Frederick County Legends: An Old Wise Tale

June 16, 2020

This story comes from Ghosts and Legends of Frederick County, by Cannon and Wise

Battle of South Mountain Facts & Summary | American Battlefield Trust
not my image

“Early one evening, Mr. Wise was sitting on his porch smoking his pip when he saw a man dressed in a gray uniform coming up the road from Middletown. As the man drew closer, he appeared to be gliding along the road, his feet not quite touching the ground. Suddenly, old Mr. Wise sat up and stared. He could see clear through the man. As the man approached, Wise heard him say, “I’ve come to have you turn me over, Mr. Wise. That’s all I want done.”

Mr Wise was frozen in his chair, unable to speak.

“Why not, you threw me down the well. I was the last one in and you’ll find me right on top. I’m very uncomfortable down there, lying on my face. Really, Mr. Wise, I can’t rest – I can’t get my breath.” The ghost of a man continued.

“How can this be?”Mr. Wise asked. “You were dead when I put you in there.”

After the battle of South Mountain, Mr Wise was paid five dollars per man buried. He was eager to have the money, but, at the same time, reluctant to provide the service. He quickly placed as many bodies as possible in an old, abandoned well. Sergeant Jim Tabbs of Virginia was one of the men he buried, one Mr. Wise now faced.

“The soldier replied, “That’s true – I am dead. I’ve come all this way just to have you turn me, Mr. Wise. If you don’t, I’ll come back every night until you do. You’ll do it tonight, won’t you, Mr. Wise?”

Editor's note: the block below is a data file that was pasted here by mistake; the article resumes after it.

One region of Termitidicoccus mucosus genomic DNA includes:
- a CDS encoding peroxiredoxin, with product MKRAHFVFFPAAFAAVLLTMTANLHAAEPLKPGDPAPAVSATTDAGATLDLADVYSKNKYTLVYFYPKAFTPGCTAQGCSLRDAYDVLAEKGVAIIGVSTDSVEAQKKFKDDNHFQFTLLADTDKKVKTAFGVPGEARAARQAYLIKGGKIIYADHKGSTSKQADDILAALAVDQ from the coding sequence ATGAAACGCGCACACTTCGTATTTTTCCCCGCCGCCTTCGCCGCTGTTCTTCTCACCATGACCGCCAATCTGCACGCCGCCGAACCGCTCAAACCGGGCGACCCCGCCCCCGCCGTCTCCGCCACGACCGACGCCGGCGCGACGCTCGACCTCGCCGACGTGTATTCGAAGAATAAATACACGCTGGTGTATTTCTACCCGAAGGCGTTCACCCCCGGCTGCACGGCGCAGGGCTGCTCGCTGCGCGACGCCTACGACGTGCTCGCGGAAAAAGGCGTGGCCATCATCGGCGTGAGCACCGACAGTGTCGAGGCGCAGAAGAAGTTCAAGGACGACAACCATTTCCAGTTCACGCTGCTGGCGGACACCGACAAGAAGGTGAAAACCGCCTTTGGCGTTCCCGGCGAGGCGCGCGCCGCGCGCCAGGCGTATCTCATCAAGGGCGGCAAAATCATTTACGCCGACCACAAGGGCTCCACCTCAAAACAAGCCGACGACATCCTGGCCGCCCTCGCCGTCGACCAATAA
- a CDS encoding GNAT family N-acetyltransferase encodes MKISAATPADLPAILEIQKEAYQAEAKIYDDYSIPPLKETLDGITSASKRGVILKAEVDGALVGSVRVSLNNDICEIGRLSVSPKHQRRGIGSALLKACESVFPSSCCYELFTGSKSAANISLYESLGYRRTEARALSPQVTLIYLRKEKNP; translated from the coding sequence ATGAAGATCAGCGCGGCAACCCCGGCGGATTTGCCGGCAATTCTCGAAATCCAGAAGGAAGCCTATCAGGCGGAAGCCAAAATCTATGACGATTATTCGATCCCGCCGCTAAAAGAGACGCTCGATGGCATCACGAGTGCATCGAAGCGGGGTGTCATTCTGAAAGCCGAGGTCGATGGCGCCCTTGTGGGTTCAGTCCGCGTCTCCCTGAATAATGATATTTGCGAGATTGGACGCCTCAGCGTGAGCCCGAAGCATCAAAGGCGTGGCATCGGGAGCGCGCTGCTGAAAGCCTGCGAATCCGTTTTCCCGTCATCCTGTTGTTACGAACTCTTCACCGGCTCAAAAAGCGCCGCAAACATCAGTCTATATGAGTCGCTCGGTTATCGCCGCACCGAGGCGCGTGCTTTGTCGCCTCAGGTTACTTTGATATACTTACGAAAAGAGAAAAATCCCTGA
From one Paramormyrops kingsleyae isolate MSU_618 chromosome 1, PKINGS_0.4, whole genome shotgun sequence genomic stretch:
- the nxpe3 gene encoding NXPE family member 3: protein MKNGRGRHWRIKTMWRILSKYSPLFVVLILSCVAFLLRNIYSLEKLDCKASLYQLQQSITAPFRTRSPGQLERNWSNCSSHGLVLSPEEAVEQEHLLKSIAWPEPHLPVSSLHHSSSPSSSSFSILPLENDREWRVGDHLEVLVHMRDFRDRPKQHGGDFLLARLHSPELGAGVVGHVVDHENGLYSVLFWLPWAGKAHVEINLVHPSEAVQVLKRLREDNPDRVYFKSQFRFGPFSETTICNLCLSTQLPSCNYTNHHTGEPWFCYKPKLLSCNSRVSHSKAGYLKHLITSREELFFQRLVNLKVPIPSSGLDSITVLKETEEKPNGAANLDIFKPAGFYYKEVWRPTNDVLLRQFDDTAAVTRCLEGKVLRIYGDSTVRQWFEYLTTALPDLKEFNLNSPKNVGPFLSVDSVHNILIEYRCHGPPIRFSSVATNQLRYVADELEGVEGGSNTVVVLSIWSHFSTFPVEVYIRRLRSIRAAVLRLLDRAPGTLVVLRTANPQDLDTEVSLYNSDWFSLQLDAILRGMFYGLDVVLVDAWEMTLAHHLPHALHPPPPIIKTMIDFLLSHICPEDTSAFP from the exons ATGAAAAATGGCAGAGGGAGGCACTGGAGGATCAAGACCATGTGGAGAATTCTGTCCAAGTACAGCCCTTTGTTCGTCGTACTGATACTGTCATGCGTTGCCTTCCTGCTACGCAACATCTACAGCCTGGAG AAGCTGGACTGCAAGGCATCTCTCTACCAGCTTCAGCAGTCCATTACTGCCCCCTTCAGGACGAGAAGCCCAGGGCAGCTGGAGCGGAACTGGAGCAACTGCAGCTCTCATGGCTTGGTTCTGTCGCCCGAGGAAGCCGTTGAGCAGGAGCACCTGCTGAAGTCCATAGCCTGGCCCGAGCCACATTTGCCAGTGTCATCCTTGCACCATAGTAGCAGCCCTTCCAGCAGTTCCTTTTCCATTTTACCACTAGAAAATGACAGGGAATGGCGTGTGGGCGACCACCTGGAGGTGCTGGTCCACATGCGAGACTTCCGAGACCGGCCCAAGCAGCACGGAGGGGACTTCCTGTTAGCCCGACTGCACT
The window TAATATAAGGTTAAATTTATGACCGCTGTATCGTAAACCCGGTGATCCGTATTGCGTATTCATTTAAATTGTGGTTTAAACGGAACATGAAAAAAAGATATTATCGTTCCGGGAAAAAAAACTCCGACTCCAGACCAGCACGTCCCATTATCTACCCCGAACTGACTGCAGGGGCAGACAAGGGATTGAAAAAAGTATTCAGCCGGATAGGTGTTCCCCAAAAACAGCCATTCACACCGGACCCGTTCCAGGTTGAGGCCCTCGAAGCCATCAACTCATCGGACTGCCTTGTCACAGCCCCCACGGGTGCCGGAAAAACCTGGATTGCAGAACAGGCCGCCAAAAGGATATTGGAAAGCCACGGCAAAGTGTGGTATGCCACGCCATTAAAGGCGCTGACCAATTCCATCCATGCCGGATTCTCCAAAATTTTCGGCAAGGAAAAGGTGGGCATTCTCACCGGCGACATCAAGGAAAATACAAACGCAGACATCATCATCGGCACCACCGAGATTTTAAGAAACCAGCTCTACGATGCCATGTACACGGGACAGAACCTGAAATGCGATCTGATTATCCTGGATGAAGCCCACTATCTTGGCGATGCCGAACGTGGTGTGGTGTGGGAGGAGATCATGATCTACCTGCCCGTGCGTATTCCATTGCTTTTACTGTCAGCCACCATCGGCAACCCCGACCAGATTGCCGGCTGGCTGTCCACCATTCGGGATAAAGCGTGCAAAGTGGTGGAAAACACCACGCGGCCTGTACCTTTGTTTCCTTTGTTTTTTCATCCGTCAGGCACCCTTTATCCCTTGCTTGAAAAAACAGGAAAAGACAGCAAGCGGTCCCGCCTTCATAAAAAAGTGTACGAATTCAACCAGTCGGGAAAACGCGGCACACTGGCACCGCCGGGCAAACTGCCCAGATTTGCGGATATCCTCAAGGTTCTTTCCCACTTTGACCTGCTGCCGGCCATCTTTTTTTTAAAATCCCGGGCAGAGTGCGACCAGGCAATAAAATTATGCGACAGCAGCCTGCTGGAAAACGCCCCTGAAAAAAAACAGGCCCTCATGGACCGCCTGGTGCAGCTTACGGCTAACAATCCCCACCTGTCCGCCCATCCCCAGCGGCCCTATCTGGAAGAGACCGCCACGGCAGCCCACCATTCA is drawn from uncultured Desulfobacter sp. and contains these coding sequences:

“I’ll do it! I’ll do it if it kills me!” He knew it would be an unpleasant task, but if there was to be any peace, he knew he had to.

Satisfied that Mr. Wise would keep his word, the dead soldier turned and walked down the road. “Remember, I’ll be back every night ’til you turn me over, or you’re dead.”

Mr. Wise went to bed, but was unable to sleep. Just before sunrise, he took up his spade and headed to the old well. The well was dry, and was now the final resting place of fifty Confederate soldiers.

Mr. Wise began digging, driven by fear of what would happen if he didn’t. Finally, he reached Mr. Tabbs, the first body he came to, and the last he had placed in the well. He tured the body over, straightening it as best he could, then replaced the earth he had dug up.

Having accomplished this task, Mr. Wise was greatly relieved and returned home, thinking this ordeal was over.

More trouble was soon to follow…authorities soon discovered the mass grave and the Confederate soldiers buried in the old, abandoned well. They forced him to provide a proper grave for each soldier.

The ghosts of Jim Tabbs and his Virginia company were finally at rest. Mr Wise never returned to his cabin.

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